Adwords vs Adsense: Which is which?
The difference between Adwords and Adsense
Google Adwords is the tool you use to run ads. Those ads run on Google itself plus other people’s websites (if you choose).
In contrast, Google Adsense is the tool that publishers use to insert Google Adwords onto their pages. It’s what lets you, the ad buyer, buy ads on other people’s sites in the first place.
Hence, if you’re looking to run ads, use Google Adwords. If you’re looking to make money from ads placed on your site, use Adsense.
Let’s take a closer look at how to do both.
Note: Google Adwords is now called Google Ads. We’ll still refer to it as Google Adwords for the purpose of this post. But you should call it Google Ads going forward.
When do I use Adsense?
If you have a website that gets traffic and you want to monetize it, one way to do that would be to designate a space on your website where other businesses in a related industry could advertise their products and services. Adsense works by letting website owners auction off that ad space to the highest bidder and make money without doing any work.
What kind of ads can I run on my website?
There are several different types of Adsense ads. Here are a few worth knowing:
These ads are images and short videos that appear on Adsense sites. You can often find them on blogs as banners. Display ads also include plain-text advertisements you can feature on your website. This is the same type of ad that shows up at the top of Google’s search results page (SERP).
Depending on how your display ads look, users may not be able to tell the difference between the ad and your page content. On the pro side, this means it won’t stand out as much like an ad and visitors won’t reflexively ignore it. On the con side, if it isn’t apparent to the user what is an ad and what isn’t, your Adsense account can be at risk of getting banned by Google. So make sure it’s easy to tell the difference.
Where should you place ads? You should think about how your user interacts with your website and place them in a complementary, unobtrusive way. If you’d rather Google pick for you, you can enable Auto ads to automatically place and optimize ads on your website.
This ad type is dynamic. It can have video, audio, or images. They can have their own user experience and react to inputs.
These interactive ad types can be any of the following:
Choose whether you want a vertical, horizontal, or square ad on your site, and Google will serve up relevant ads in that format.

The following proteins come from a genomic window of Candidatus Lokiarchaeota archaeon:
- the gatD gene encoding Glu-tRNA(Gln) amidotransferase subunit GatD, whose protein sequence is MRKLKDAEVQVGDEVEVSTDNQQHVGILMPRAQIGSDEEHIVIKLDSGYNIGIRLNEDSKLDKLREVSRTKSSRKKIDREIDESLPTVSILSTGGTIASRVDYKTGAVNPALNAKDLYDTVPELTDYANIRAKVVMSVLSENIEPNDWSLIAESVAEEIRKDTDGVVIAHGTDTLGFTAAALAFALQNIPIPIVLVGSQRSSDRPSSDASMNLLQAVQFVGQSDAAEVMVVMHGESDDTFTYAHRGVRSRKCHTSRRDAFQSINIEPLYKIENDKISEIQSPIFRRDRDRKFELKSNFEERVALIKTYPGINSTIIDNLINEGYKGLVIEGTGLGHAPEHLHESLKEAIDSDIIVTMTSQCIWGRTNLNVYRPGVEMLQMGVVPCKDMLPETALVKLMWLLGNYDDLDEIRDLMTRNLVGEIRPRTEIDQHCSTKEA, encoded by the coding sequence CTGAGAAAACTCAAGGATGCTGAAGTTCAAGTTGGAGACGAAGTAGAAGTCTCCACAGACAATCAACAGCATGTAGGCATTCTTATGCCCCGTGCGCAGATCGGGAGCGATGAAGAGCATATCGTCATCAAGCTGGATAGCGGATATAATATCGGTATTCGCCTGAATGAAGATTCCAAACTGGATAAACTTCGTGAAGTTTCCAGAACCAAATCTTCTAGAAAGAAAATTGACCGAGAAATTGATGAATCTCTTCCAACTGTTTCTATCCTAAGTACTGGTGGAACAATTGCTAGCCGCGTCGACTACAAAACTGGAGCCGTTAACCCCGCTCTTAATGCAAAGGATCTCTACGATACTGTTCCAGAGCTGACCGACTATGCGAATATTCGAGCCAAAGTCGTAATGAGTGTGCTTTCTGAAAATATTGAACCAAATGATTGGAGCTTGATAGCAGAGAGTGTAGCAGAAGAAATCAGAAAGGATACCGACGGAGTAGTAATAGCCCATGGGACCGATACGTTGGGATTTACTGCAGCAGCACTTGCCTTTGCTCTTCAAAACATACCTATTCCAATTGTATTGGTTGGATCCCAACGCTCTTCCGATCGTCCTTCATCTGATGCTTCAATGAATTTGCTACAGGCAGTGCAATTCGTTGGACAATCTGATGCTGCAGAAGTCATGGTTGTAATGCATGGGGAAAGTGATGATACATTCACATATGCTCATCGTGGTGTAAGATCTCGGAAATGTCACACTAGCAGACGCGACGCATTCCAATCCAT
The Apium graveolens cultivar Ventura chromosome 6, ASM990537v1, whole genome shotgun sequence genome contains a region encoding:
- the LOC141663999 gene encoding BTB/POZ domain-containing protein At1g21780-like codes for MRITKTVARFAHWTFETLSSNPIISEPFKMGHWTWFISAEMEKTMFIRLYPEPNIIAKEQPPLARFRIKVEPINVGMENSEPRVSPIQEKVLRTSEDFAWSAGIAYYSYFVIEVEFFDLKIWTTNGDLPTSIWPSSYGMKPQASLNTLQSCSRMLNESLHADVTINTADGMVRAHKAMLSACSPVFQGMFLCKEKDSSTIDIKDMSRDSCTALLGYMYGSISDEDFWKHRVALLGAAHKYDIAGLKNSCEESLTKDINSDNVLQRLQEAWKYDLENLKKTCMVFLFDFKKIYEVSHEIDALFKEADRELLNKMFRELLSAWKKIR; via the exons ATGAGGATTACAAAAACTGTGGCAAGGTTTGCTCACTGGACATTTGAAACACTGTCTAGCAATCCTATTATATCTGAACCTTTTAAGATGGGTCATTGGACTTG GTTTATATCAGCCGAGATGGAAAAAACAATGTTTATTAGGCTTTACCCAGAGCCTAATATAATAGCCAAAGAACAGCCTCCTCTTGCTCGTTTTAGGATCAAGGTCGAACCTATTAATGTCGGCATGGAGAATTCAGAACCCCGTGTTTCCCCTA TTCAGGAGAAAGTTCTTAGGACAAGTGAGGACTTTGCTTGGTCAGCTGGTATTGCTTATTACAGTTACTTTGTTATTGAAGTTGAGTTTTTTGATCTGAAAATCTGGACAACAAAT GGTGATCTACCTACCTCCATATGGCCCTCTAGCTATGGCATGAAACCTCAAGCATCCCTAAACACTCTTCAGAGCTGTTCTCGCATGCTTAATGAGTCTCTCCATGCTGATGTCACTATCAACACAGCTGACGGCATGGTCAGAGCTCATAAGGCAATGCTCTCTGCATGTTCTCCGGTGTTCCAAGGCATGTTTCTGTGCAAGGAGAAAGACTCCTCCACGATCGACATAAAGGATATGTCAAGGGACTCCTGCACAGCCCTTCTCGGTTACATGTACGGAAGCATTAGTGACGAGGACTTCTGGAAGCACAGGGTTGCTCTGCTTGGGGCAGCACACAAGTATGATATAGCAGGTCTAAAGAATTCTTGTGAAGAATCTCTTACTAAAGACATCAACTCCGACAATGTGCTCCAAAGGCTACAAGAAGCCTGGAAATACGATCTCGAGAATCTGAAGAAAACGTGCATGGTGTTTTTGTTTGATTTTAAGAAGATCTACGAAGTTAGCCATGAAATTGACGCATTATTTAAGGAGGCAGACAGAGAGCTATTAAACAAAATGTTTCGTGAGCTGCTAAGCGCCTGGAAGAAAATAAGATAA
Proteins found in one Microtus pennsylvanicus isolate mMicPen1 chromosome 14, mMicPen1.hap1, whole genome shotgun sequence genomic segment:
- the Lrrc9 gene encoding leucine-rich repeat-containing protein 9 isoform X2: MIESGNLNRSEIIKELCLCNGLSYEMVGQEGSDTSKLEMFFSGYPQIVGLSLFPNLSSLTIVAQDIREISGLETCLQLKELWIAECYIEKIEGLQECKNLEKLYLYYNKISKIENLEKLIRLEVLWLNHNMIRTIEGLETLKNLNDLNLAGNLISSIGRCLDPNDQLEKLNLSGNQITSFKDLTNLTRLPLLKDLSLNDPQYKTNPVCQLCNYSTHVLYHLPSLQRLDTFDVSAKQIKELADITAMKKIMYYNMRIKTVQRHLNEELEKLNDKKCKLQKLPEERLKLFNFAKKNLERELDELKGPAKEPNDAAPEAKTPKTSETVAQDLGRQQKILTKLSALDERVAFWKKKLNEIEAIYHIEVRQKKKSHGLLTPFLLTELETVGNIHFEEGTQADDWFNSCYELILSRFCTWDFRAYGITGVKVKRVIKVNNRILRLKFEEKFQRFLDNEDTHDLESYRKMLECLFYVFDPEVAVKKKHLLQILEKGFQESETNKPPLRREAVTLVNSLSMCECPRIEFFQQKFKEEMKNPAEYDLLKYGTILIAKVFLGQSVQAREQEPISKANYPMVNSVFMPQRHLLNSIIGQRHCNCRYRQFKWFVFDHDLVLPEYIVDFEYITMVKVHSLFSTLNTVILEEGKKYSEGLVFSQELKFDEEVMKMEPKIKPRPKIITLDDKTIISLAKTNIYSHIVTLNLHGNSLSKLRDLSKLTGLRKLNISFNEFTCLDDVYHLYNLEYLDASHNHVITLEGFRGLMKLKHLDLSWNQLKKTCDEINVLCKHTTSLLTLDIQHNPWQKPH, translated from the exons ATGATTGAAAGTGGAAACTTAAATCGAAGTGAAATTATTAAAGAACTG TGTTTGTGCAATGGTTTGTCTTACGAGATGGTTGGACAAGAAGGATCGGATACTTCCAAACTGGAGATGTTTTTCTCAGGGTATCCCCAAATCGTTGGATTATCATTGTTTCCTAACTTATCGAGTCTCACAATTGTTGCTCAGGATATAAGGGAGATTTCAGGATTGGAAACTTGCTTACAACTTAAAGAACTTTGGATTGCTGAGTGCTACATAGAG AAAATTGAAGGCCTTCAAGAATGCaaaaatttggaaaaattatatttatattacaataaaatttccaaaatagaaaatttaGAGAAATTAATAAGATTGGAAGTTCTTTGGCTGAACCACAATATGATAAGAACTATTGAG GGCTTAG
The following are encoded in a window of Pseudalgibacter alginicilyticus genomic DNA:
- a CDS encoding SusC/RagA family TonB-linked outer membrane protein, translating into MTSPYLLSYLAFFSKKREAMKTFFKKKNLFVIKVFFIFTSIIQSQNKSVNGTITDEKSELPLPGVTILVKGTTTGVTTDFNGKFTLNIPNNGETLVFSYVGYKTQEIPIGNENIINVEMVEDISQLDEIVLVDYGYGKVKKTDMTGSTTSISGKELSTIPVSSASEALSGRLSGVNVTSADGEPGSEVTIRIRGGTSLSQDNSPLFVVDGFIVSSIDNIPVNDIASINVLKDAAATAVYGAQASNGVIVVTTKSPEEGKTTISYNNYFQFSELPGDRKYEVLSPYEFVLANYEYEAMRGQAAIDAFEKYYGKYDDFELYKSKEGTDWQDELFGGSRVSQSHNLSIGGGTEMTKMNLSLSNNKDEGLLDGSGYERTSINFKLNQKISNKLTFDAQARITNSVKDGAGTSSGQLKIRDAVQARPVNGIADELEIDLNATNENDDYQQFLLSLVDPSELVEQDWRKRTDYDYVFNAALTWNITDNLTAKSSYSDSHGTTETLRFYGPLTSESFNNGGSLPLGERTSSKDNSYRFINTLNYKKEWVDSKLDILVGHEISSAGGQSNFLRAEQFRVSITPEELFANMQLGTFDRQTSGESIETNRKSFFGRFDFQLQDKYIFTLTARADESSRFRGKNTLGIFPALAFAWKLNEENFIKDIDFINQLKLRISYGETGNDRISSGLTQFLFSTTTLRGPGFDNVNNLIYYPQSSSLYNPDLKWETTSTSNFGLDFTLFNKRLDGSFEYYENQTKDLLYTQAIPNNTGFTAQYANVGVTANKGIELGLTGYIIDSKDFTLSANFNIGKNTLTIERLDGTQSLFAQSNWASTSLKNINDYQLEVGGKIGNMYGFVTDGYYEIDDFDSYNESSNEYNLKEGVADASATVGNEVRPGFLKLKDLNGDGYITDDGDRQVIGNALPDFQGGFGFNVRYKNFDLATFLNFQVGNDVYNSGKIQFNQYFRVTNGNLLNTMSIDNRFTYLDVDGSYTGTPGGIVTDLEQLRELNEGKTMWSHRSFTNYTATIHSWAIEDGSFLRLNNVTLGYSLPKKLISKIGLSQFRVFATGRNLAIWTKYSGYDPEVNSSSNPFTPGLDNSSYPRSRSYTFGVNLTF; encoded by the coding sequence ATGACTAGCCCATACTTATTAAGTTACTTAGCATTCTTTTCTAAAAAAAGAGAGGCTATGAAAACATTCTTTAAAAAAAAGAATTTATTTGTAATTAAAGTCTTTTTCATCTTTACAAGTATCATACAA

Show video ads on your website and get paid on either a pay-per-click (PPC) basis or based on the cost-per-thousand (CPM) page views.
These can be quizzes, minigames, polls, or any other creative HTML use case. Advertisers get detailed analytics and can track how someone interacts with the ad unit.
Because rich media ads are much more engaging than other ad types, their click-through rates can be 2-3x higher than regular image ads. They’re definitely worth testing.
Link ads feature topics related to your page content. When people click on the topics, they’re taken to a different Adsense-enabled website. Publishers get paid for ad clicks off of the linked site, not the initial click on the topic. Because it takes two clicks for a publisher to monetize a link ad, they’re generally worth more than other ad types. But it depends on a case by case basis.
When do I use Adwords?
Over 4 million advertisers use Google Adwords to advertise their business in front of people searching Google for related keywords. With Google Adwords, you can pay to put your ads at the top of the search engine results page (SERP).
Adwords is a form of digital marketing used to capture existing demand for your services. People are already searching Google for what your business offers. With Adwords, you can show up at the moment they start their search. It can also be used to passively advertise to people in your target market.
Let’s take a look at what types of ads you can run with Adwords.
You might think you can run ads from Adwords to your website with Adsense and make money off of the paid traffic. Don’t do this. Google will ban you from both platforms.
What kind of ads can I run?
Here are the Adwords ad types you need to know:
These plain-text ads are what you see at the top of the search engines when you search for something. They can also show up on Adsense websites. Text ads are the most common form of pay-per-click (PPC) advertising.
These ads can work well because they’re shown to people with intent. When someone searches Google, they’re looking for something particular. So if you’re selling golf clubs, your ad can show up only to people actually looking for golf clubs. That accuracy of intent and specificity of keyword matching is what makes search engine ads uniquely powerful.
These text or image ads automatically resize to fit the ad space available. You can set them up very quickly and be running ads to people across all devices. They automatically adjust their appearance to better match the page they’re being displayed on, which means people are more likely not to skim over and dismiss them as ugly banner ads.
Send users directly to the Apple App Store or the Google Play Store to download your app. You can also “deep link” straight into your app to take visitors into a specific in-app screen. So if you’re searching to book a hotel in Los Angeles on your phone, the top paid result would prompt you to browse hotels in an app like Trivago.
Google Shopping ads show up at the top of the Google Search results page when Google believes a user is trying to purchase a product.
For e-commerce companies, Shopping ads can be the top driver of conversions out of all the ad channels on the web. They work well for products that can be visually displayed since the image is what does the selling.
Demand Curve’s Growth Training goes much more in-depth on how to grow your business using Google’s ad products.